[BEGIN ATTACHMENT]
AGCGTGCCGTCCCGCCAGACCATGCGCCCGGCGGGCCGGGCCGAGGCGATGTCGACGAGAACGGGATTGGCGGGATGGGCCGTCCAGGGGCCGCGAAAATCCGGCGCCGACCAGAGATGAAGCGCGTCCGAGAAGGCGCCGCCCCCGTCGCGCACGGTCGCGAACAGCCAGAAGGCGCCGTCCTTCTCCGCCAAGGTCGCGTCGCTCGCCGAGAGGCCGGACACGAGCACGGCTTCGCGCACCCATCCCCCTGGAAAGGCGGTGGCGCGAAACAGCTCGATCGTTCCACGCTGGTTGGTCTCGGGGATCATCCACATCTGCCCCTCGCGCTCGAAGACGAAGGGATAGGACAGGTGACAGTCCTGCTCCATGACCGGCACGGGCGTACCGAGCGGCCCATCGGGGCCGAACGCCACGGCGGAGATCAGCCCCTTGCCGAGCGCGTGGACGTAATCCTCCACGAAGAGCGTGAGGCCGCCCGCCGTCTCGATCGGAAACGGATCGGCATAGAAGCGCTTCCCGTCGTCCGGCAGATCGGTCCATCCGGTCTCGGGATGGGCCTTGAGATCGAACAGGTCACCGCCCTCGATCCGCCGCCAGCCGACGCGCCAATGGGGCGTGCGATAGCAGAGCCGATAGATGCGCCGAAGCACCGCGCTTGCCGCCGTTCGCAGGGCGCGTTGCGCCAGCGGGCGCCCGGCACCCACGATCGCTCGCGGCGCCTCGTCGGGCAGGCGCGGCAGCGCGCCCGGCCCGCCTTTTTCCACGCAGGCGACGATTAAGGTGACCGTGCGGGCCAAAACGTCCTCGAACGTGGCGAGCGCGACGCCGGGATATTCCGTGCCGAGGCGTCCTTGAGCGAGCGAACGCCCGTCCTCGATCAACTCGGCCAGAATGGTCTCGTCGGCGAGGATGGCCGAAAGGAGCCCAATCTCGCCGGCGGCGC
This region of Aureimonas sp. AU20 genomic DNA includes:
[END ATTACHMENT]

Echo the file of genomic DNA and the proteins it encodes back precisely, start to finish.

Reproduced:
AGCGTGCCGTCCCGCCAGACCATGCGCCCGGCGGGCCGGGCCGAGGCGATGTCGACGAGAACGGGATTGGCGGGATGGGCCGTCCAGGGGCCGCGAAAATCCGGCGCCGACCAGAGATGAAGCGCGTCCGAGAAGGCGCCGCCCCCGTCGCGCACGGTCGCGAACAGCCAGAAGGCGCCGTCCTTCTCCGCCAAGGTCGCGTCGCTCGCCGAGAGGCCGGACACGAGCACGGCTTCGCGCACCCATCCCCCTGGAAAGGCGGTGGCGCGAAACAGCTCGATCGTTCCACGCTGGTTGGTCTCGGGGATCATCCACATCTGCCCCTCGCGCTCGAAGACGAAGGGATAGGACAGGTGACAGTCCTGCTCCATGACCGGCACGGGCGTACCGAGCGGCCCATCGGGGCCGAACGCCACGGCGGAGATCAGCCCCTTGCCGAGCGCGTGGACGTAATCCTCCACGAAGAGCGTGAGGCCGCCCGCCGTCTCGATCGGAAACGGATCGGCATAGAAGCGCTTCCCGTCGTCCGGCAGATCGGTCCATCCGGTCTCGGGATGGGCCTTGAGATCGAACAGGTCACCGCCCTCGATCCGCCGCCAGCCGACGCGCCAATGGGGCGTGCGATAGCAGAGCCGATAGATGCGCCGAAGCACCGCGCTTGCCGCCGTTCGCAGGGCGCGTTGCGCCAGCGGGCGCCCGGCACCCACGATCGCTCGCGGCGCCTCGTCGGGCAGGCGCGGCAGCGCGCCCGGCCCGCCTTTTTCCACGCAGGCGACGATTAAGGTGACCGTGCGGGCCAAAACGTCCTCGAACGTGGCGAGCGCGACGCCGGGATATTCCGTGCCGAGGCGTCCTTGAGCGAGCGAACGCCCGTCCTCGATCAACTCGGCCAGAATGGTCTCGTCGGCGAGGATGGCCGAAAGGAGCCCAATCTCGCCGGCGGCGC
This region of Aureimonas sp. AU20 genomic DNA includes: